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Search and Destroy

Aravind Srinivas
While traditional search engines provide search results, Perplexity and its ilk provide answers. Photo: Saul Loeb/AFP/Getty Images

For the past several months, I’ve set Perplexity—a newish, conversational search engine powered by generative A.I.—as the default on all my devices. Rather than responding to search queries with a cascade of endless links, it offers conversational responses based on search results, and weaves in citations. It’s basically like having a text chat with a brilliant research assistant, someone who enables you to go deeper on a topic more quickly. In my short time using Perplexity, I’ve become convinced that generative A.I. services like this one are not only the future of web search, but will profoundly alter our collective relationship to the internet and information itself.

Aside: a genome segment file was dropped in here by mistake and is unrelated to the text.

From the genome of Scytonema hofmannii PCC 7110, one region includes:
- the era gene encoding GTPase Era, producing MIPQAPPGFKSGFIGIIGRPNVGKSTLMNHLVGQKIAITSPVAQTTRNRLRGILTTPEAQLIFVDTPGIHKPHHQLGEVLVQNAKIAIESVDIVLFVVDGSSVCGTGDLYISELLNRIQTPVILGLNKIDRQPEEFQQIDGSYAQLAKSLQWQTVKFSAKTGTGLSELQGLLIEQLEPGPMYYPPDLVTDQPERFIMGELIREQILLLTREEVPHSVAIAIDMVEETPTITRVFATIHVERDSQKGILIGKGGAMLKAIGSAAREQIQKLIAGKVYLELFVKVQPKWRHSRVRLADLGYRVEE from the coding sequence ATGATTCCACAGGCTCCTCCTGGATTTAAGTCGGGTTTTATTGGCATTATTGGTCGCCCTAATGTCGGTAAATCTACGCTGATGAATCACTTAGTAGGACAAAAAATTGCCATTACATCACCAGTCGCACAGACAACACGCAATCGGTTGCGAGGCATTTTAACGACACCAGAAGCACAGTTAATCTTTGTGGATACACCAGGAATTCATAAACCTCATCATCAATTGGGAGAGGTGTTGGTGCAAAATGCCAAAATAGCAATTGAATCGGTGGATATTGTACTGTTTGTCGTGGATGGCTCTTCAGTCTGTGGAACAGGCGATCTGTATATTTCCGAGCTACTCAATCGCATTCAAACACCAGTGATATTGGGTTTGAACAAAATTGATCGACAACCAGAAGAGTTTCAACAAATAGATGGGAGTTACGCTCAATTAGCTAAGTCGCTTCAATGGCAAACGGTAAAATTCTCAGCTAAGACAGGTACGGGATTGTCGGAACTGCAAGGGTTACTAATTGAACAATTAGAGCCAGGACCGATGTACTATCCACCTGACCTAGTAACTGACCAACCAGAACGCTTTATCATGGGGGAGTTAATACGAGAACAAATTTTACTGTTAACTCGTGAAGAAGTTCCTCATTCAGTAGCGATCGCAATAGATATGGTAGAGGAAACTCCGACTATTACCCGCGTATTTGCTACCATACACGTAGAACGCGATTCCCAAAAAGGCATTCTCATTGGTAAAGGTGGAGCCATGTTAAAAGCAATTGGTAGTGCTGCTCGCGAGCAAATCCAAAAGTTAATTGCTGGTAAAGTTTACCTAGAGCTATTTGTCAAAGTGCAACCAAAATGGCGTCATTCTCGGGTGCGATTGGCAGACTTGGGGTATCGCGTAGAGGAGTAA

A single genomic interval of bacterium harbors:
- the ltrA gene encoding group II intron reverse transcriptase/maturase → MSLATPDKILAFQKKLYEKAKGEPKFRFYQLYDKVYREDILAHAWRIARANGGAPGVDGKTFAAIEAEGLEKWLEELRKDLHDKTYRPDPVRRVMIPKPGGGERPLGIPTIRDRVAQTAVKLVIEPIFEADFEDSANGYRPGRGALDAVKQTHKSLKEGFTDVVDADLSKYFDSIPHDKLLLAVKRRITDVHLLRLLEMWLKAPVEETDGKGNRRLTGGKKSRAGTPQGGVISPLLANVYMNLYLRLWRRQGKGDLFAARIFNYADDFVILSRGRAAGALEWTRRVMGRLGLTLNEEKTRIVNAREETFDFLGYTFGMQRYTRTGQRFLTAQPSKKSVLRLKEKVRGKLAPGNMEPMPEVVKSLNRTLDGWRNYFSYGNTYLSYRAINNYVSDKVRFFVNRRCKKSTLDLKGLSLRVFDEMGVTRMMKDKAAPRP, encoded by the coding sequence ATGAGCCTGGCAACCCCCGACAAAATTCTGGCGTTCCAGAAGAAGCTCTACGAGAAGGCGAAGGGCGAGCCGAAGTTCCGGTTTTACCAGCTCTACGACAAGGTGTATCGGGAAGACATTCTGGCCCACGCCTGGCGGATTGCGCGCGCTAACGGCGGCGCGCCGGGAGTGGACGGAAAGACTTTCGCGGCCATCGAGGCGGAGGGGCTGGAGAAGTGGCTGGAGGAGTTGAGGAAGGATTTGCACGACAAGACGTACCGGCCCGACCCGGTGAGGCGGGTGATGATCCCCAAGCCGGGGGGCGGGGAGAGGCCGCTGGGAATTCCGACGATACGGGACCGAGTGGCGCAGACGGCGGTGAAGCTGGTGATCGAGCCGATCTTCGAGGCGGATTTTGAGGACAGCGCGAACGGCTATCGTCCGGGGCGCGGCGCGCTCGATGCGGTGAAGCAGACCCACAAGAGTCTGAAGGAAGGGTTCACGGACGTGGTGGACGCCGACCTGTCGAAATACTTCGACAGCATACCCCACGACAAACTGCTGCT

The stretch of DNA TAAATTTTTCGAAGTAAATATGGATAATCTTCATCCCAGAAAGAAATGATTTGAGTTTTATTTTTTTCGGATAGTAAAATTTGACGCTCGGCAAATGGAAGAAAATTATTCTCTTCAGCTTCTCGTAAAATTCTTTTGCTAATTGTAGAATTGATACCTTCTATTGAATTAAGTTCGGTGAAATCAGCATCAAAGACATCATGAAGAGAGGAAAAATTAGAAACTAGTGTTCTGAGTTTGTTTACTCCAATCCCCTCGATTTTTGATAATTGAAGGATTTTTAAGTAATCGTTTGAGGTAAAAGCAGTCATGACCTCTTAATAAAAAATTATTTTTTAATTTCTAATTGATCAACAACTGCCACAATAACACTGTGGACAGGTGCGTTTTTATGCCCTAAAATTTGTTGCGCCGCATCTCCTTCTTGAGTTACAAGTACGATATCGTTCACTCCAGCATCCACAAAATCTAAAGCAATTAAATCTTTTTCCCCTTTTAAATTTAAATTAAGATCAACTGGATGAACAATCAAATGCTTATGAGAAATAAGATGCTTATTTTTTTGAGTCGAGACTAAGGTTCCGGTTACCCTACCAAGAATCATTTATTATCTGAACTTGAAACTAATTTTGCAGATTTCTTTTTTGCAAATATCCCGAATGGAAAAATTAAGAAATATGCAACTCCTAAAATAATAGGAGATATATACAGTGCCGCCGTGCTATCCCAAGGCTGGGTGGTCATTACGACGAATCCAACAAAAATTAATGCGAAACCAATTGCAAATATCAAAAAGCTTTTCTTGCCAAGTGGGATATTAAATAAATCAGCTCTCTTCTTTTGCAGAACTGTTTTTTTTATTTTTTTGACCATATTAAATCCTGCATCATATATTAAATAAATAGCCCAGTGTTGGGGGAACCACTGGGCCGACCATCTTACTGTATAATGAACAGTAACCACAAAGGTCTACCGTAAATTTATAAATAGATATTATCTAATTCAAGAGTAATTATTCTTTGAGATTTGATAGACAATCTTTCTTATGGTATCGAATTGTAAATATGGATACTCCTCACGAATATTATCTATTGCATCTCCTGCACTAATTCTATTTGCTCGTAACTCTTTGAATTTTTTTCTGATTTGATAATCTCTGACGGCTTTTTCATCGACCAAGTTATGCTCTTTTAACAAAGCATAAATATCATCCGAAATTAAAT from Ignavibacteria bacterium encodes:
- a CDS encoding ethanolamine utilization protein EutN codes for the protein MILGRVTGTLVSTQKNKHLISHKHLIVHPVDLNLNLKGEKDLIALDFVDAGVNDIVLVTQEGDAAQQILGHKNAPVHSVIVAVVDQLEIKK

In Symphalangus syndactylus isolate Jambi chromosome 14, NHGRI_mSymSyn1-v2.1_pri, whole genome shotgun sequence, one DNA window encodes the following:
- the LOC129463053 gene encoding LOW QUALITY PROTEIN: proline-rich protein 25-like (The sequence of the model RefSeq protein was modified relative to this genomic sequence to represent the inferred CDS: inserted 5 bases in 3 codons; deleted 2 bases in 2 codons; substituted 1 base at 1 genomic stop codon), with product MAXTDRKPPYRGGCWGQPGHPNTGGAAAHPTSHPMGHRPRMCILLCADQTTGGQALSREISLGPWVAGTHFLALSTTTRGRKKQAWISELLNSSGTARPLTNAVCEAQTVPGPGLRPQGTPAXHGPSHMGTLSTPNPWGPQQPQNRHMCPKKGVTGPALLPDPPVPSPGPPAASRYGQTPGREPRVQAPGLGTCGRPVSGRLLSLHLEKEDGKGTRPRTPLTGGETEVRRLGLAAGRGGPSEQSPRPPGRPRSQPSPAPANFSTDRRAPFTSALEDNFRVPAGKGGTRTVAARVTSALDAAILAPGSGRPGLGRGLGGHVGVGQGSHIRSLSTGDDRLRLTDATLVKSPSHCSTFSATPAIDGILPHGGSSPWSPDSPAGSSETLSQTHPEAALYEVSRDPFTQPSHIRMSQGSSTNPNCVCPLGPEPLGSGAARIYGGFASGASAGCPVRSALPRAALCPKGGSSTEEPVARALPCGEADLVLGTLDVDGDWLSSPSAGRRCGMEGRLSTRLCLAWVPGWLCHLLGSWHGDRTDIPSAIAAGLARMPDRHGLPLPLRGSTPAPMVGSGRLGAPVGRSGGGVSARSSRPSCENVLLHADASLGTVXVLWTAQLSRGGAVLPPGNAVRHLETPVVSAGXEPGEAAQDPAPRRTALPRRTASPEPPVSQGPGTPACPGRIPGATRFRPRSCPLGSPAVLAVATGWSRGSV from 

But the revolution is still nascent. Perplexity was founded less than two years ago, in August ’22, by former machine learning research scientists at OpenAI and Meta, and has emerged as one of the most groundbreaking products in the recent A.I. wave. It’s not the only A.I.-powered search product out there—several others have popped up that emphasize privacy, customization, academic focus, and more. But Perplexity feels like the most broadly useful of the bunch. Its ascent was coronated by a $1 billion valuation, based on $165 million in funding from prominent VC firms including New Enterprise Associates and Sequoia Capital, corporate investors like Nvidia and Databricks, and mega-rich individuals including Jeff Bezos, Susan Wojcicki, the former C.E.O. of YouTube, and Dylan Field, the C.E.O. of Figma.